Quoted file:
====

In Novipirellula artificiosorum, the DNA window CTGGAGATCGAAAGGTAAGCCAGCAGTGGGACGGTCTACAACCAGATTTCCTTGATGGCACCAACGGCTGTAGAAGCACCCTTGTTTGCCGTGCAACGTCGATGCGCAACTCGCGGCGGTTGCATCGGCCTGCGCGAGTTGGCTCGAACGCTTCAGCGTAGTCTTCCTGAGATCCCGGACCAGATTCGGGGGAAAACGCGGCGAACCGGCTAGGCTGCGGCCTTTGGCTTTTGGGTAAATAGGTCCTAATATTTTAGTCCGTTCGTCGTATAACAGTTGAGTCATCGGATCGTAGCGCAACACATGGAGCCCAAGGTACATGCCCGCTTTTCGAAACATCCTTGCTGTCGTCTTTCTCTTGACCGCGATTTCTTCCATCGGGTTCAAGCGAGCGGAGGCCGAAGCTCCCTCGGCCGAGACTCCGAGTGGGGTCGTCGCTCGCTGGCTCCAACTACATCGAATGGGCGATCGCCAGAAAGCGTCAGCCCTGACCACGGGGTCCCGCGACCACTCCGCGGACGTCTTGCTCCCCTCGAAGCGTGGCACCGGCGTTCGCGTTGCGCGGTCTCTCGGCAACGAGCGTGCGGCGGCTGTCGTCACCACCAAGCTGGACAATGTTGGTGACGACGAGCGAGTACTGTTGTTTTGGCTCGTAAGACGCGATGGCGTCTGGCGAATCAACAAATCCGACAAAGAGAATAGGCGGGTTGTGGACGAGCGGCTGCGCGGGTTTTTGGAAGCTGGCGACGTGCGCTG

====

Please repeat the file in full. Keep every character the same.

In Novipirellula artificiosorum, the DNA window CTGGAGATCGAAAGGTAAGCCAGCAGTGGGACGGTCTACAACCAGATTTCCTTGATGGCACCAACGGCTGTAGAAGCACCCTTGTTTGCCGTGCAACGTCGATGCGCAACTCGCGGCGGTTGCATCGGCCTGCGCGAGTTGGCTCGAACGCTTCAGCGTAGTCTTCCTGAGATCCCGGACCAGATTCGGGGGAAAACGCGGCGAACCGGCTAGGCTGCGGCCTTTGGCTTTTGGGTAAATAGGTCCTAATATTTTAGTCCGTTCGTCGTATAACAGTTGAGTCATCGGATCGTAGCGCAACACATGGAGCCCAAGGTACATGCCCGCTTTTCGAAACATCCTTGCTGTCGTCTTTCTCTTGACCGCGATTTCTTCCATCGGGTTCAAGCGAGCGGAGGCCGAAGCTCCCTCGGCCGAGACTCCGAGTGGGGTCGTCGCTCGCTGGCTCCAACTACATCGAATGGGCGATCGCCAGAAAGCGTCAGCCCTGACCACGGGGTCCCGCGACCACTCCGCGGACGTCTTGCTCCCCTCGAAGCGTGGCACCGGCGTTCGCGTTGCGCGGTCTCTCGGCAACGAGCGTGCGGCGGCTGTCGTCACCACCAAGCTGGACAATGTTGGTGACGACGAGCGAGTACTGTTGTTTTGGCTCGTAAGACGCGATGGCGTCTGGCGAATCAACAAATCCGACAAAGAGAATAGGCGGGTTGTGGACGAGCGGCTGCGCGGGTTTTTGGAAGCTGGCGACGTGCGCTG